COAL


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Related to COAL: charcoal, petroleum
AcronymDefinition
COALChance of a Lifetime (raffle)
COALCollege of Arts and Letters (Missouri State University; Springfield, MO)
COALCartridge Overall Length (shooting)
COALClient Object Access Layer
COALCircle of Acro Lovers
COALColumbus Ohio Area Local
COALCustomer Order Acceptance List
COALConsolidated Operational Activities List
COALCommon Operational Activities List (US Navy)
References in classic literature ?
I was passing coal to the firemen, who shovelled it into the furnaces, where its energy was transformed into steam, which, in the engine-room, was transformed into the electricity with which the electricians worked.
The straw hit on a good idea, and said: 'I will lay myself straight across, and then you can walk over on me as on a bridge.' The straw therefore stretched itself from one bank to the other, and the coal, who was of an impetuous disposition, tripped quite boldly on to the newly-built bridge.
So long before being forwarded to Tampa Town, the iron ore, molten in the great furnaces of Coldspring, and brought into contact with coal and silicium heated to a high temperature, was carburized and transformed into cast iron.
I crept back to the coal cellar, shut the door, and began to cover myself up as much as I could, and as noiselessly as possible in the darkness, among the firewood and coal therein.
At the same moment, laying on his whip, and standing up to his task, the coal driver rushed horses and waggon squarely in front of the advancing procession, pulled the horses up sharply, and put on the big brake.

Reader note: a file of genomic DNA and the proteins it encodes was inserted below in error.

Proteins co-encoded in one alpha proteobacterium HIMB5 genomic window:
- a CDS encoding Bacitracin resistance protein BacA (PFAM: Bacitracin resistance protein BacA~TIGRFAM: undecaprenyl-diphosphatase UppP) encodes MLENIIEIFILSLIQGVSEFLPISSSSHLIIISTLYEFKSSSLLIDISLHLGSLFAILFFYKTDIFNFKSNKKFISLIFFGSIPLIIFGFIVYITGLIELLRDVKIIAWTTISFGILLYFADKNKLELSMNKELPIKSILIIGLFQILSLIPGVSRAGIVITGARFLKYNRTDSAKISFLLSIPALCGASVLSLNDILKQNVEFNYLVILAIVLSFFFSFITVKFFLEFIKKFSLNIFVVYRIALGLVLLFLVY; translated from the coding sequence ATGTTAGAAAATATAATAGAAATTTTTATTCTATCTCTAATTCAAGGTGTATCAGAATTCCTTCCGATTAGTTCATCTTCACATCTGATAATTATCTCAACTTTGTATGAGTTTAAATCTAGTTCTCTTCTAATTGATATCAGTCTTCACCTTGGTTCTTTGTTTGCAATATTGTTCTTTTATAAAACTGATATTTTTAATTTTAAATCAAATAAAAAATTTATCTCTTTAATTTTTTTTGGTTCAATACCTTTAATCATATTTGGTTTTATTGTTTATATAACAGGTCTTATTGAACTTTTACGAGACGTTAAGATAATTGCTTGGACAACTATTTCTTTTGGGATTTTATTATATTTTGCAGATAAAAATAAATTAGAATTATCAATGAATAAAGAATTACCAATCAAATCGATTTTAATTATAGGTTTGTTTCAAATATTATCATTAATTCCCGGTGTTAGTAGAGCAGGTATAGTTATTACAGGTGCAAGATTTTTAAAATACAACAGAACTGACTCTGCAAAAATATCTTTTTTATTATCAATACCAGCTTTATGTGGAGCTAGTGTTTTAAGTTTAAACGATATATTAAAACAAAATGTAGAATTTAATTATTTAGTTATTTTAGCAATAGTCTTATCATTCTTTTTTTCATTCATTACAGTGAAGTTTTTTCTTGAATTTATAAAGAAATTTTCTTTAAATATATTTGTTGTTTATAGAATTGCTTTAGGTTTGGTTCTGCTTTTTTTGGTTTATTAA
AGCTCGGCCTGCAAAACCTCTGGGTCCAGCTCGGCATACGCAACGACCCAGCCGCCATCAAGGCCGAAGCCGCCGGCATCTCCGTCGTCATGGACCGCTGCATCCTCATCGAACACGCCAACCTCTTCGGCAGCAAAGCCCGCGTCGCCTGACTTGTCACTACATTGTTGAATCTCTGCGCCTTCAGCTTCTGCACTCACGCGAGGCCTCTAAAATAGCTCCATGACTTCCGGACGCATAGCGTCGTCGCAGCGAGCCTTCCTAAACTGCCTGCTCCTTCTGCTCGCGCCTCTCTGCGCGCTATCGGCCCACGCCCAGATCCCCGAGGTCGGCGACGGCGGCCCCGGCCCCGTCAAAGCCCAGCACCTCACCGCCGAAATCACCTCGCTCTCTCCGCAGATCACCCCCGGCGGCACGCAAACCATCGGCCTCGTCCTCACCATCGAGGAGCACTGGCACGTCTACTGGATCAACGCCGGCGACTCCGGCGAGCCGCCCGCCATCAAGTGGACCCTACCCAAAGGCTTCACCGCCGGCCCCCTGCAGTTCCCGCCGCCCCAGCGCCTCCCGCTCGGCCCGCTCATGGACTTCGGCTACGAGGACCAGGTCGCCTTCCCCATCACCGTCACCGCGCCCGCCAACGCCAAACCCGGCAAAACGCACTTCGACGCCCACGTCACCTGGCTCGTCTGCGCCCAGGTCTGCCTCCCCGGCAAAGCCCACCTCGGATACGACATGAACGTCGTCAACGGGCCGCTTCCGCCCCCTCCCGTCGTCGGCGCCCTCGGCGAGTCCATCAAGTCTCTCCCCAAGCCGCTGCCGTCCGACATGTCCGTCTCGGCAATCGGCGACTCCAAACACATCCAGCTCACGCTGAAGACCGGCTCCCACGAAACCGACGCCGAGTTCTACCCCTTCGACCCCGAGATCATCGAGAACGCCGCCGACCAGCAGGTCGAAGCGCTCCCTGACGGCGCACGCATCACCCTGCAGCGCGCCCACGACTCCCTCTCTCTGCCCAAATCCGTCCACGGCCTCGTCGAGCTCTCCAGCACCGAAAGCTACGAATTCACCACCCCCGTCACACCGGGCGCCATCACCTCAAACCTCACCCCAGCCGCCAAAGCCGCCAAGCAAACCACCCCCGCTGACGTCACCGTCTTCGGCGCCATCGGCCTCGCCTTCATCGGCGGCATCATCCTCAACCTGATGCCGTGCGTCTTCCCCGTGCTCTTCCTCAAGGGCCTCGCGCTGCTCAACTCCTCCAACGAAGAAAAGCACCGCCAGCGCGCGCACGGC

Whence the coal came, and how brought thither by an invisible hand, I have never been able to discover.
The Mongolia had still sixteen hundred and fifty miles to traverse before reaching Bombay, and was obliged to remain four hours at Steamer Point to coal up.
Here, in their diving-dresses, pick axe and shovel in hand, my men extract the coal, which I do not even ask from the mines of the earth.
Why, sometimes, for exercise, or when I've got to pay fifteen dollars for coal, I curry Mab and give her a whole half hour's brushing.
She was a big, flat-bottomed, square-sterned craft, sloop-rigged, with a sprung mast, slack rigging, dilapidated sails, and rotten running-gear, clumsy to handle and uncertain in bringing about, and she smelled vilely of coal tar, with which strange stuff she had been smeared from stem to stern and from cabin-roof to centreboard.
Just then a man passed by, worn out and wet with perspiration, pulling, with difficulty, two heavy carts filled with coal.
"And aren't you very cold?" Henry inquired, placing coal on the fire, drawing a chair up to the grate, and laying aside her cloak.